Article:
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Start small and build up your production as your skills increase and you will soon discover the unbridled joy that growing your own food can give – and you can bask in the glow of knowing you are doing your bit – The Diggers Club [1]

I just got The Diggers Club Winter Garden catalogue and I’ve been dreaming about all the things I could do in my garden. I read about the history of citrus [2] and decided I wanted an orange tree for out the back. My gardening is all out the front because the back is a strip of paving, with two Benjaminas (Ficus Benjamina) in pots. I’ve often considered removing all the paving to grow things, but I’ve only gone as far as pulling out a line of bricks next to the fence for flowers. I started with sunflowers a couple of summers ago and went on to carnations the following autumn. I didn’t realise these weren’t annuals. I don’t mind that they’re still going strong, because I love the flowers and the only water they need is the drip bucket from the solar water heater.

snake bush flowering a couple of weeks after I planted it, although the flower is not fully open I put in strawberries to attract the bobtail who used to visit my garden, but the summer sun was too hot for the plants. Then I remembered that my friends at Nuts about Natives said lizards love eating the flowers of snake bush (Hemiandra pungens). I got three (because they have different coloured foliage and flowers) and planted them in between the carnations. They are native to my area, drought tolerant and the bob tails might come visiting for a snack. Snake bush is a ground cover, so it will encroach onto the paving (good) and it has very prickly leaves. Kyah the cat has dug herself a passageway under the fence into the empty back block, but if the snake bush encroaches onto her thoroughfare she won‘t like those prickly leaves. She’ll just have to deal with it.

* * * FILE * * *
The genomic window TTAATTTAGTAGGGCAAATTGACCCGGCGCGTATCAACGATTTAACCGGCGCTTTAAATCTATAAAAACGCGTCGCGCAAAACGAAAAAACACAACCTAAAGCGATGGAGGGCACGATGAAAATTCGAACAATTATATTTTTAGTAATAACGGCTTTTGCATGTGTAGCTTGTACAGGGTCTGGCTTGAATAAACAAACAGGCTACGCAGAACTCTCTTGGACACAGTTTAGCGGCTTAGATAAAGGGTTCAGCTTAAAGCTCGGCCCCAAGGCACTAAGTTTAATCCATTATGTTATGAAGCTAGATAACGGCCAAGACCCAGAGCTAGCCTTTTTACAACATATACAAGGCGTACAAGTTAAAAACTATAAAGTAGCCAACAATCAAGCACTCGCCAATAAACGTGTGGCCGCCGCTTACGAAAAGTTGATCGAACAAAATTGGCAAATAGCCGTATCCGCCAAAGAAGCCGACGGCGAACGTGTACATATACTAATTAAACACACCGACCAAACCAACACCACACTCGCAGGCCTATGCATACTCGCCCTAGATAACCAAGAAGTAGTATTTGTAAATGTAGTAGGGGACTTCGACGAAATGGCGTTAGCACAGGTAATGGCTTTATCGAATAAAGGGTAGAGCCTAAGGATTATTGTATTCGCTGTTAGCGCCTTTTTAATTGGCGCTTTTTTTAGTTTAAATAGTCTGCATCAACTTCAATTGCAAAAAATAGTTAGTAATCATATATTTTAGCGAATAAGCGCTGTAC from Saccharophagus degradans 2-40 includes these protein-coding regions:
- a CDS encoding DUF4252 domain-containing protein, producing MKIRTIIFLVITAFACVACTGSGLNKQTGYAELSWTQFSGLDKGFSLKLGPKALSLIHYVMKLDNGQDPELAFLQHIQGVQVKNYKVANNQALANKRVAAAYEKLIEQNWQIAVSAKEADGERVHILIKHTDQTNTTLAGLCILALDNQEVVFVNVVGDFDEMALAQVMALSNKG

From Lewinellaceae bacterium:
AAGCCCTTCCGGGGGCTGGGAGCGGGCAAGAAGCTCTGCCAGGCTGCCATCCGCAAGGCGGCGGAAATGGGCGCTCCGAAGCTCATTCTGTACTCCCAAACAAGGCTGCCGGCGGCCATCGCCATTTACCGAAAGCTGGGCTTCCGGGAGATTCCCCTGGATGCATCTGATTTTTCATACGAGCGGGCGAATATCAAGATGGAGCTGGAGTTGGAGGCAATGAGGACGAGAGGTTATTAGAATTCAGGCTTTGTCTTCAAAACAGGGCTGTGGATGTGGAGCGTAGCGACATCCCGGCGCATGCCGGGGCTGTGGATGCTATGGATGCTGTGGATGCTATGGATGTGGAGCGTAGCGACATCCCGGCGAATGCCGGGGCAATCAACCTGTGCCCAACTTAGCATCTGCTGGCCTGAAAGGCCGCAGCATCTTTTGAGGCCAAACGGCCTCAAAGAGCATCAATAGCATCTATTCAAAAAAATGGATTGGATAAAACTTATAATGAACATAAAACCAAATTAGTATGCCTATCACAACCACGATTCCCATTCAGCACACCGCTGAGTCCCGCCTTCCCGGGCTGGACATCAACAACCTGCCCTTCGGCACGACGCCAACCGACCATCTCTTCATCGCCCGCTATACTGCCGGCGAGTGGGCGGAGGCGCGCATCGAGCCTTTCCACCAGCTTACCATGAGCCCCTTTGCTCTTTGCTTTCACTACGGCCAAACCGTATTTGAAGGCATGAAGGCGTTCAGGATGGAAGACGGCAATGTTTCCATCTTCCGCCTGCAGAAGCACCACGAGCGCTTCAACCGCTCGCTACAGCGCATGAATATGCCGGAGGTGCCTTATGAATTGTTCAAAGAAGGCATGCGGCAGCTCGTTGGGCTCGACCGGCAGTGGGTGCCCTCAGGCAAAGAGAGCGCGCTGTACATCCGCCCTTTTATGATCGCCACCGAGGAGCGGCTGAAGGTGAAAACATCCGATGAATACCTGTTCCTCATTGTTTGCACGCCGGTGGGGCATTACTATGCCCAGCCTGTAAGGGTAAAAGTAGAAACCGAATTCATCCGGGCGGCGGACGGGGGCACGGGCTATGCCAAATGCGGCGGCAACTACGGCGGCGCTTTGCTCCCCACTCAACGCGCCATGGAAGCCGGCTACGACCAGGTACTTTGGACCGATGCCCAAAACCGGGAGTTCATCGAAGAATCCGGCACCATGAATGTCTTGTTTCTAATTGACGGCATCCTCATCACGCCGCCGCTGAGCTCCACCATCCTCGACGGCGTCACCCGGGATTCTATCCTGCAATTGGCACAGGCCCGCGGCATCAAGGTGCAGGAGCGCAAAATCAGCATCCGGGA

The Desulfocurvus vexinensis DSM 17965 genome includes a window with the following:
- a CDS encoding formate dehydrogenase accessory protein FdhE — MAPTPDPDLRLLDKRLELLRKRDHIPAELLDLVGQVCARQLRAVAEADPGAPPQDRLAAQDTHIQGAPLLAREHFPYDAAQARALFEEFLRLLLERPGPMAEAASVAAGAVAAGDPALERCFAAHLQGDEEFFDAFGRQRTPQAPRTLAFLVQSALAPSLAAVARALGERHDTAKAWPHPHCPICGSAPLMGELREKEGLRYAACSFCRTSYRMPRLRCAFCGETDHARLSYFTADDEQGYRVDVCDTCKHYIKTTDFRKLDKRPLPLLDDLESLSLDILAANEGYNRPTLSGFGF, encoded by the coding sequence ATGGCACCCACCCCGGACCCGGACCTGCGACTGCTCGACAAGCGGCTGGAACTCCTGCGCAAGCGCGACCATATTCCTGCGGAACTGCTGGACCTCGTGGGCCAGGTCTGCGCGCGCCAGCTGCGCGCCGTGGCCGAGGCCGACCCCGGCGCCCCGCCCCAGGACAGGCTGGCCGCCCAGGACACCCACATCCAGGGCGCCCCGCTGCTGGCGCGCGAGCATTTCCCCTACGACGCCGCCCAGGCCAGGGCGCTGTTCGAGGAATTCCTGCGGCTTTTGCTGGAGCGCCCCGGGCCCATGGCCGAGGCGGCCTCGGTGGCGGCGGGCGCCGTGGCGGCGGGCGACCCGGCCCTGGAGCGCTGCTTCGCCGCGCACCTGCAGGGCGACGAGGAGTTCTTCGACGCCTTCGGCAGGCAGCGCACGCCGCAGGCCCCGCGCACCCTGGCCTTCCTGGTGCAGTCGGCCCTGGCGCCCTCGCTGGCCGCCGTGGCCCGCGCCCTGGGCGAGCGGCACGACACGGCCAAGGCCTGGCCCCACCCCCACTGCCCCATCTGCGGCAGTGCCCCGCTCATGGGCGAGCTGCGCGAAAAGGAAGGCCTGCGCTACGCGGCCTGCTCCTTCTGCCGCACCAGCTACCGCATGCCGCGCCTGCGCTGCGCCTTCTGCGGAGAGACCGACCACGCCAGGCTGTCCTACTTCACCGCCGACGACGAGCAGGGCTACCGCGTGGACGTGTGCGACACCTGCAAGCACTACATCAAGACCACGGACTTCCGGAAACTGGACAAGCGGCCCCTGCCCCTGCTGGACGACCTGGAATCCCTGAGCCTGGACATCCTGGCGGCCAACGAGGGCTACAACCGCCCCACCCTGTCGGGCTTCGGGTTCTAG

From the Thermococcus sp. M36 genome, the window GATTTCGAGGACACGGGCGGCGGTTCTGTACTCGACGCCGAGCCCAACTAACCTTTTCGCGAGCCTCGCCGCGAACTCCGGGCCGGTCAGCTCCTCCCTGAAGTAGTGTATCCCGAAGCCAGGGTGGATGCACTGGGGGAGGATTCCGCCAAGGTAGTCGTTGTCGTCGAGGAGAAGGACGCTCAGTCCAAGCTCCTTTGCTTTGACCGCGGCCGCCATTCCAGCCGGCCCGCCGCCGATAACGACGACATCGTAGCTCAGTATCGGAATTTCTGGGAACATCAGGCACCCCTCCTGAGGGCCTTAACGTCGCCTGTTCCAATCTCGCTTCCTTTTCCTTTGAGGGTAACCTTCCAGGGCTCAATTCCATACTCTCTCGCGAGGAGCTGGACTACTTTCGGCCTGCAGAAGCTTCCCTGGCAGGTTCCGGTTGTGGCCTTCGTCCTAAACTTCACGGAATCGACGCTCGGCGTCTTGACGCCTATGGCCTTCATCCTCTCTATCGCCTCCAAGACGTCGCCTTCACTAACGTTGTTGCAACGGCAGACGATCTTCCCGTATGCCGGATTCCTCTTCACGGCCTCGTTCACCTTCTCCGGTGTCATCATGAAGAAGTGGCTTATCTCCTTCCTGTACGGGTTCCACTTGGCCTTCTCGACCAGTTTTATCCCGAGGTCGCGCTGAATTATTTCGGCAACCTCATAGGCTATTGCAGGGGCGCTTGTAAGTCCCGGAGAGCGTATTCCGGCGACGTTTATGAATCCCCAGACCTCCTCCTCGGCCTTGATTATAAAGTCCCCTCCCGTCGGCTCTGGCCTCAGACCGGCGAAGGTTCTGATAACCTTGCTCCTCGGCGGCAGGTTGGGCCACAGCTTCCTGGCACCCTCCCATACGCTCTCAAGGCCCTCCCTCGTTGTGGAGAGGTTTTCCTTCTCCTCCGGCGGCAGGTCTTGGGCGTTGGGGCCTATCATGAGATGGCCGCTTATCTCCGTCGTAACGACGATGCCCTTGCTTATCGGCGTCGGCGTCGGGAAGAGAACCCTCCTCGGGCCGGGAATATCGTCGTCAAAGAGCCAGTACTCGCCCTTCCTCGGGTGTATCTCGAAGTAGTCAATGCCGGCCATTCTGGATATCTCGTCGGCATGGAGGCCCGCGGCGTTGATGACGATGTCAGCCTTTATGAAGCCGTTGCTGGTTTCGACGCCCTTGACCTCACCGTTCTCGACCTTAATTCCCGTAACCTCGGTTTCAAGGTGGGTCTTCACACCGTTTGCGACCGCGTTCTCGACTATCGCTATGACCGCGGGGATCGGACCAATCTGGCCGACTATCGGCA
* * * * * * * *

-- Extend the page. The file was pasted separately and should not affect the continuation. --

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bobtail lizard in the Perth suburbs by Fred Coles With a title like that, things could only end in tragedy. Last week I found a dead Western Bobtail lizard (Tiliqua rugosa) on my street a couple of houses down from mine. He was in front of the empty block, which would make good bobtail habitat with all those weeds and long grass. He may have been crossing the road because one block is not necessarily the extent of a lizard’s territory or he may have been warming up on that toasty road. My street isn’t so busy and the speed limit is 50km/hr, but people drive faster than that and most drivers aren’t looking out for foot-long lizards on “their” road.

When I saw the dead lizard, his death had only just happened because he wasn’t quite flat and his insides were still glistening. It was the saddest sight.

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galahs at Star Swamp When I visited my friends at Nuts about Natives a couple of weeks ago their yellow leschenaultia (Lechenaultia linarioides) were flowering. They looked so pretty that I wanted one for my garden. Ben told me I should plant it in the ground, not keep it in a pot. Most of the plants I get from Nuts about Natives are still in pots because I’m not sure where to plant them. When I was looking for a place to put the leschenaultia I realised that if I removed the agapanthuses and ferns along the front of my house and replaced them with native plants, the birds and insects would love it and the garden would survive summer a lot better. The ferns die off during summer and come back green during the rain of winter. The agapanthus live happily through summer because they’re shaded by the acacia which grows outside my bedroom window.

tuart in my garden The acacia is a South African species that was popular as a garden tree in the past, but is now a weed in Western Australia. I’ve been meaning to kill it for a while, but every time I ask my dad to get out the chainsaw, we decide the shade it gives to my east facing windows is too useful and the branches just get hacked at a bit (in a couple of months they’ve grown right back). The tuart (Eucalyptus gomphocephala) and hakea (Hakea cristata) I’ve planted are not yet tall enough to shade the house in the morning. I’ve been confused as to whether the tuart is actually a tuart or a marri, but I’ve had expert advice that it’s a tuart. When I told my mum I thought it was marri she was pleased because tuarts grow enormously tall and randomly drop branches, but that won’t be for a while. Although the tuart is getting bigger and has shoots everywhere, it’s still only 2m tall.